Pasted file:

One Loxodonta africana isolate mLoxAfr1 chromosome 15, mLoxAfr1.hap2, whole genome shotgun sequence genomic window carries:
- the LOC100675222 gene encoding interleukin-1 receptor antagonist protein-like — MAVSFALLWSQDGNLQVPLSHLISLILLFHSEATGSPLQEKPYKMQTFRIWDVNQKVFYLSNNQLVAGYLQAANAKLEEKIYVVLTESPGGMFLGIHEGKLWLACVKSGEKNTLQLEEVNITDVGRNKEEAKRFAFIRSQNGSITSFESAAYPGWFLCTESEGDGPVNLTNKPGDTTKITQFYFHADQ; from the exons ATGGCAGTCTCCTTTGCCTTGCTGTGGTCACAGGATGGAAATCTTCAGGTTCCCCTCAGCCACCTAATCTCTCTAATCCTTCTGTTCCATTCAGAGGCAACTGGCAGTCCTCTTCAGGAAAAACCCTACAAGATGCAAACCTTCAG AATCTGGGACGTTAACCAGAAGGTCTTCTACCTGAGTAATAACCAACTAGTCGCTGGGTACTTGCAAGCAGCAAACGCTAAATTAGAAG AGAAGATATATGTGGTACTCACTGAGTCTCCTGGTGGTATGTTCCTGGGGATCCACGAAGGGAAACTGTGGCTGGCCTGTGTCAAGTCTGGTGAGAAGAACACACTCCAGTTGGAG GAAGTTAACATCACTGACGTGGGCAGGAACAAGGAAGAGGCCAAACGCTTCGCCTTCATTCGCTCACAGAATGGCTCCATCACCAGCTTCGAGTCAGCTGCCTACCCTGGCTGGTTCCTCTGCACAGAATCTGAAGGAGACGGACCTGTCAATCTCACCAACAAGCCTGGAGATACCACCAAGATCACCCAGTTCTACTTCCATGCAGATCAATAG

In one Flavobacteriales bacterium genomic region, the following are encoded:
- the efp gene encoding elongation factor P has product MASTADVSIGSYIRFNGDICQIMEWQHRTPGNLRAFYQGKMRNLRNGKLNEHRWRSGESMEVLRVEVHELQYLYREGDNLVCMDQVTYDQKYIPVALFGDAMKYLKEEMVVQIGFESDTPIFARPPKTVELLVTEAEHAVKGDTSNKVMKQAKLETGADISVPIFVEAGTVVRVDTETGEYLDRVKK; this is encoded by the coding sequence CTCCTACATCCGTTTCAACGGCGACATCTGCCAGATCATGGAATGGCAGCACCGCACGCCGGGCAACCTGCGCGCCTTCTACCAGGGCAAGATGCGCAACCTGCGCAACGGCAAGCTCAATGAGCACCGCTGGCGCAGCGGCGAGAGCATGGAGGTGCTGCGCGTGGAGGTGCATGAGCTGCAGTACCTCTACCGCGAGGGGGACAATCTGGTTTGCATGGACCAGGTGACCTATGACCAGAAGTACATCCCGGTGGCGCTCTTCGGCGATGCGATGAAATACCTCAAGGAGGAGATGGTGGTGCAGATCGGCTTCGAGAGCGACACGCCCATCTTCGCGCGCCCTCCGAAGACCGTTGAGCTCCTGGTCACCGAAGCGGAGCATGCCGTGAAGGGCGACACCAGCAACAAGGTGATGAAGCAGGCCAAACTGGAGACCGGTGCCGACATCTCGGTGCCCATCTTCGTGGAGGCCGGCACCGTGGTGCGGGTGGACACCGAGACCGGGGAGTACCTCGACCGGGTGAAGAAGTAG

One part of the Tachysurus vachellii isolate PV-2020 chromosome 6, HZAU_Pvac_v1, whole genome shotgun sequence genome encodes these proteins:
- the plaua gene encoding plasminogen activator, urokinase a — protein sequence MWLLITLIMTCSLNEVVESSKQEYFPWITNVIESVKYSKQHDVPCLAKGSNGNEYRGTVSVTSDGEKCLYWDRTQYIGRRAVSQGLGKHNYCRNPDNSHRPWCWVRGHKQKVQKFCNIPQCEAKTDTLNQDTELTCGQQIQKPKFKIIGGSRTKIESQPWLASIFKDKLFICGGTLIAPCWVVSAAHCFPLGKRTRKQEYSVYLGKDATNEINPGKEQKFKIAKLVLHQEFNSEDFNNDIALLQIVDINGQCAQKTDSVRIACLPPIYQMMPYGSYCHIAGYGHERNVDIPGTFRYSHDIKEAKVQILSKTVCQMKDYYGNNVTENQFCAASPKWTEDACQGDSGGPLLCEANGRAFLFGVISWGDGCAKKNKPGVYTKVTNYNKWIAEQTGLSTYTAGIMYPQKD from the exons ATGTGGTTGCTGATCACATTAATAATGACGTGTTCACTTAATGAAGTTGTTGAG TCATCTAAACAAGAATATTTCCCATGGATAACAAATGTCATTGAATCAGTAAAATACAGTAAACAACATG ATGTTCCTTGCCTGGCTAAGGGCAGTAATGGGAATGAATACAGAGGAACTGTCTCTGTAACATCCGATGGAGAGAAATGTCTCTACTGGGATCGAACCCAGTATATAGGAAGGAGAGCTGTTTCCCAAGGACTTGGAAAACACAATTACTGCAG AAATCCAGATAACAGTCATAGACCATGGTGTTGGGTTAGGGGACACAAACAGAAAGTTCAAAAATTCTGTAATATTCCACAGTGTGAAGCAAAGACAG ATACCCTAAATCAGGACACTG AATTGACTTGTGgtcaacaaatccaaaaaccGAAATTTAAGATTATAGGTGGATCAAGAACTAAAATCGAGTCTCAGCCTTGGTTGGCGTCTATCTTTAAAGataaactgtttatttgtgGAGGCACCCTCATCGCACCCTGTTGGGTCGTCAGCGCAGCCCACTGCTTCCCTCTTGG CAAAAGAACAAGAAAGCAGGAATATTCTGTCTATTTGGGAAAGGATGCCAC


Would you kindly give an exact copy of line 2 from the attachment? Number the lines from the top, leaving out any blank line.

- the LOC100675222 gene encoding interleukin-1 receptor antagonist protein-like — MAVSFALLWSQDGNLQVPLSHLISLILLFHSEATGSPLQEKPYKMQTFRIWDVNQKVFYLSNNQLVAGYLQAANAKLEEKIYVVLTESPGGMFLGIHEGKLWLACVKSGEKNTLQLEEVNITDVGRNKEEAKRFAFIRSQNGSITSFESAAYPGWFLCTESEGDGPVNLTNKPGDTTKITQFYFHADQ; from the exons ATGGCAGTCTCCTTTGCCTTGCTGTGGTCACAGGATGGAAATCTTCAGGTTCCCCTCAGCCACCTAATCTCTCTAATCCTTCTGTTCCATTCAGAGGCAACTGGCAGTCCTCTTCAGGAAAAACCCTACAAGATGCAAACCTTCAG AATCTGGGACGTTAACCAGAAGGTCTTCTACCTGAGTAATAACCAACTAGTCGCTGGGTACTTGCAAGCAGCAAACGCTAAATTAGAAG AGAAGATATATGTGGTACTCACTGAGTCTCCTGGTGGTATGTTCCTGGGGATCCACGAAGGGAAACTGTGGCTGGCCTGTGTCAAGTCTGGTGAGAAGAACACACTCCAGTTGGAG GAAGTTAACATCACTGACGTGGGCAGGAACAAGGAAGAGGCCAAACGCTTCGCCTTCATTCGCTCACAGAATGGCTCCATCACCAGCTTCGAGTCAGCTGCCTACCCTGGCTGGTTCCTCTGCACAGAATCTGAAGGAGACGGACCTGTCAATCTCACCAACAAGCCTGGAGATACCACCAAGATCACCCAGTTCTACTTCCATGCAGATCAATAG